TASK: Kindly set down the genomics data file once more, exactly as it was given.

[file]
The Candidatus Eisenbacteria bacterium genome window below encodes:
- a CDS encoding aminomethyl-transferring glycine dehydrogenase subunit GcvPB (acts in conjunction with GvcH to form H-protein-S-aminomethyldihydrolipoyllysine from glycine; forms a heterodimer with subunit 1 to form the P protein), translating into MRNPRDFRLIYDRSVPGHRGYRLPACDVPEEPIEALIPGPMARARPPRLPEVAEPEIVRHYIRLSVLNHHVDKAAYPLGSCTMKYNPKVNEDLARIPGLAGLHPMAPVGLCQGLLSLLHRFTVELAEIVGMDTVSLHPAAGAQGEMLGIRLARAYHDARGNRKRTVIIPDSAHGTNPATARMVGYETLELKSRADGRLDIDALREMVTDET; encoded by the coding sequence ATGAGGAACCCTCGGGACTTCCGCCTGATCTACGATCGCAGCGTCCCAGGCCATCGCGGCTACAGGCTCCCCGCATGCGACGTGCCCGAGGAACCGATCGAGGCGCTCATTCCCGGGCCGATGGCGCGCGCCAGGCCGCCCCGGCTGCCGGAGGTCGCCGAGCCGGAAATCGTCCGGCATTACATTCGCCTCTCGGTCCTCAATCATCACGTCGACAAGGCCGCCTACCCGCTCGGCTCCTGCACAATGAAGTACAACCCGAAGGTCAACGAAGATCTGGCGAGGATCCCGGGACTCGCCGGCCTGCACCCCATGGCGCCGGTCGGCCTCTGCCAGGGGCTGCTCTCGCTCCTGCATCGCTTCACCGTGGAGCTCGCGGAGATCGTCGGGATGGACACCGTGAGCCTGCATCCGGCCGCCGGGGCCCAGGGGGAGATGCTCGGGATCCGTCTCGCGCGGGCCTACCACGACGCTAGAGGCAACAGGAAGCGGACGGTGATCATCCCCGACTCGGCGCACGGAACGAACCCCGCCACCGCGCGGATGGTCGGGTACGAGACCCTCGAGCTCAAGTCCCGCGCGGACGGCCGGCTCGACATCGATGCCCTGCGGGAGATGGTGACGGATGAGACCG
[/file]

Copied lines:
The Candidatus Eisenbacteria bacterium genome window below encodes:
- a CDS encoding aminomethyl-transferring glycine dehydrogenase subunit GcvPB (acts in conjunction with GvcH to form H-protein-S-aminomethyldihydrolipoyllysine from glycine; forms a heterodimer with subunit 1 to form the P protein), translating into MRNPRDFRLIYDRSVPGHRGYRLPACDVPEEPIEALIPGPMARARPPRLPEVAEPEIVRHYIRLSVLNHHVDKAAYPLGSCTMKYNPKVNEDLARIPGLAGLHPMAPVGLCQGLLSLLHRFTVELAEIVGMDTVSLHPAAGAQGEMLGIRLARAYHDARGNRKRTVIIPDSAHGTNPATARMVGYETLELKSRADGRLDIDALREMVTDET; encoded by the coding sequence ATGAGGAACCCTCGGGACTTCCGCCTGATCTACGATCGCAGCGTCCCAGGCCATCGCGGCTACAGGCTCCCCGCATGCGACGTGCCCGAGGAACCGATCGAGGCGCTCATTCCCGGGCCGATGGCGCGCGCCAGGCCGCCCCGGCTGCCGGAGGTCGCCGAGCCGGAAATCGTCCGGCATTACATTCGCCTCTCGGTCCTCAATCATCACGTCGACAAGGCCGCCTACCCGCTCGGCTCCTGCACAATGAAGTACAACCCGAAGGTCAACGAAGATCTGGCGAGGATCCCGGGACTCGCCGGCCTGCACCCCATGGCGCCGGTCGGCCTCTGCCAGGGGCTGCTCTCGCTCCTGCATCGCTTCACCGTGGAGCTCGCGGAGATCGTCGGGATGGACACCGTGAGCCTGCATCCGGCCGCCGGGGCCCAGGGGGAGATGCTCGGGATCCGTCTCGCGCGGGCCTACCACGACGCTAGAGGCAACAGGAAGCGGACGGTGATCATCCCCGACTCGGCGCACGGAACGAACCCCGCCACCGCGCGGATGGTCGGGTACGAGACCCTCGAGCTCAAGTCCCGCGCGGACGGCCGGCTCGACATCGATGCCCTGCGGGAGATGGTGACGGATGAGACCG